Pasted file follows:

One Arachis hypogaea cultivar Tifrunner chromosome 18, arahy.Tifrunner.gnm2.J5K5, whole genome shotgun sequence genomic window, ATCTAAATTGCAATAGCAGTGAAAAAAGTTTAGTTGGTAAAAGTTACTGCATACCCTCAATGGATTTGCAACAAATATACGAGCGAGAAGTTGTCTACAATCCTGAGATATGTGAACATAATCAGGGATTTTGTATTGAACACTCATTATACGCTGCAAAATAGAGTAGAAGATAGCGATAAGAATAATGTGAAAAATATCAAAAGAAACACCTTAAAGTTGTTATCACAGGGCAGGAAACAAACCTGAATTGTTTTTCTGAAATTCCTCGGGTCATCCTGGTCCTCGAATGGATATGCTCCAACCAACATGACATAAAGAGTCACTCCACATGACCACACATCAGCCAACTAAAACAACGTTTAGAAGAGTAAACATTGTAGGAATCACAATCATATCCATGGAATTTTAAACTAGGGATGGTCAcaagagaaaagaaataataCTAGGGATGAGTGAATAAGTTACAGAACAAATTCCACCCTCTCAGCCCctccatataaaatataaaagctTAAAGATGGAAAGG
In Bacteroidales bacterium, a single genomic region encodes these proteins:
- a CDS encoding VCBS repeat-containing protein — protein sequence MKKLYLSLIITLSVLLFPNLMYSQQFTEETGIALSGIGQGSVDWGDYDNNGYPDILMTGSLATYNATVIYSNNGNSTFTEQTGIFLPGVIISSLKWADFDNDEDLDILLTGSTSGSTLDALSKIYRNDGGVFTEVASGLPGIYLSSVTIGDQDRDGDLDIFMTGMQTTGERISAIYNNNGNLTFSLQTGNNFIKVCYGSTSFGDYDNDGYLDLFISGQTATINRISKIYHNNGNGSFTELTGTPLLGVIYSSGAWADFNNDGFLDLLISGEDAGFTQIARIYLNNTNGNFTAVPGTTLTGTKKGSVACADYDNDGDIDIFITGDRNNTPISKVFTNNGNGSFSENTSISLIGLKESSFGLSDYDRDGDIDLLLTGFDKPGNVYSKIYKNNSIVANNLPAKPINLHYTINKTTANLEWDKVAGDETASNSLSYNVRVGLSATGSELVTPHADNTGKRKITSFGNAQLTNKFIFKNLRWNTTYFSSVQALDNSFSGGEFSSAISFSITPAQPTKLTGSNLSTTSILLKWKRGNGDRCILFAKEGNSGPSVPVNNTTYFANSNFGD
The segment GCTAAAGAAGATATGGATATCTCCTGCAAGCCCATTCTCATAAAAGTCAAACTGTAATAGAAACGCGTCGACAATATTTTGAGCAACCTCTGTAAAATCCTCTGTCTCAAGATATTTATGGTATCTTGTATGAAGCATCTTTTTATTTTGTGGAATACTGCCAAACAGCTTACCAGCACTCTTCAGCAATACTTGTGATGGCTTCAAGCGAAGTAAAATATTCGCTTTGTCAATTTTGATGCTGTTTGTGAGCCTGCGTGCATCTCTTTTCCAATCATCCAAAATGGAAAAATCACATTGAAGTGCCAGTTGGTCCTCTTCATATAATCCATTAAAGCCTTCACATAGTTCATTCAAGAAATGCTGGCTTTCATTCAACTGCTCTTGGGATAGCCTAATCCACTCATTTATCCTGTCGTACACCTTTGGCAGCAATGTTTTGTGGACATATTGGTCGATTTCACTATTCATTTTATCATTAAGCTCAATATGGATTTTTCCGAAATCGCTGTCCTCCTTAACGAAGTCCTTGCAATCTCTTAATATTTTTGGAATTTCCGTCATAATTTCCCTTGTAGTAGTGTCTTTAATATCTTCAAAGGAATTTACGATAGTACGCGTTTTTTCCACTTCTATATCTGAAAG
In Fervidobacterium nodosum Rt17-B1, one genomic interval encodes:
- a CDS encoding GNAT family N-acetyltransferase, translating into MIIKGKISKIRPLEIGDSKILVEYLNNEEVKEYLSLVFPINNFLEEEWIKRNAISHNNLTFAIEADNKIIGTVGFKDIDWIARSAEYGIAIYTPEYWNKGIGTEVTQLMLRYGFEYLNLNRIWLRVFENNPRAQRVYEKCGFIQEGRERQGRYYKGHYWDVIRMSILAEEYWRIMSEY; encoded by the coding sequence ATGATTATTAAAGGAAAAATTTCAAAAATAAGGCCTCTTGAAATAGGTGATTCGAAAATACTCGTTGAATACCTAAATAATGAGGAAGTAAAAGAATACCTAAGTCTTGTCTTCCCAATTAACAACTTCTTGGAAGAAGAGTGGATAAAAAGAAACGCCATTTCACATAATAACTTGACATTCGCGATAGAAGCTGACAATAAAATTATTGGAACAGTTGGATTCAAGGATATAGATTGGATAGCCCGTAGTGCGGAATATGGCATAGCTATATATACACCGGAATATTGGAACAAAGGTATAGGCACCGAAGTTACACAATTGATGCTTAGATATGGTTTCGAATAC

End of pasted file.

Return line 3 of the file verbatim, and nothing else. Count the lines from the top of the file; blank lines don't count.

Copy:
- a CDS encoding VCBS repeat-containing protein — protein sequence MKKLYLSLIITLSVLLFPNLMYSQQFTEETGIALSGIGQGSVDWGDYDNNGYPDILMTGSLATYNATVIYSNNGNSTFTEQTGIFLPGVIISSLKWADFDNDEDLDILLTGSTSGSTLDALSKIYRNDGGVFTEVASGLPGIYLSSVTIGDQDRDGDLDIFMTGMQTTGERISAIYNNNGNLTFSLQTGNNFIKVCYGSTSFGDYDNDGYLDLFISGQTATINRISKIYHNNGNGSFTELTGTPLLGVIYSSGAWADFNNDGFLDLLISGEDAGFTQIARIYLNNTNGNFTAVPGTTLTGTKKGSVACADYDNDGDIDIFITGDRNNTPISKVFTNNGNGSFSENTSISLIGLKESSFGLSDYDRDGDIDLLLTGFDKPGNVYSKIYKNNSIVANNLPAKPINLHYTINKTTANLEWDKVAGDETASNSLSYNVRVGLSATGSELVTPHADNTGKRKITSFGNAQLTNKFIFKNLRWNTTYFSSVQALDNSFSGGEFSSAISFSITPAQPTKLTGSNLSTTSILLKWKRGNGDRCILFAKEGNSGPSVPVNNTTYFANSNFGD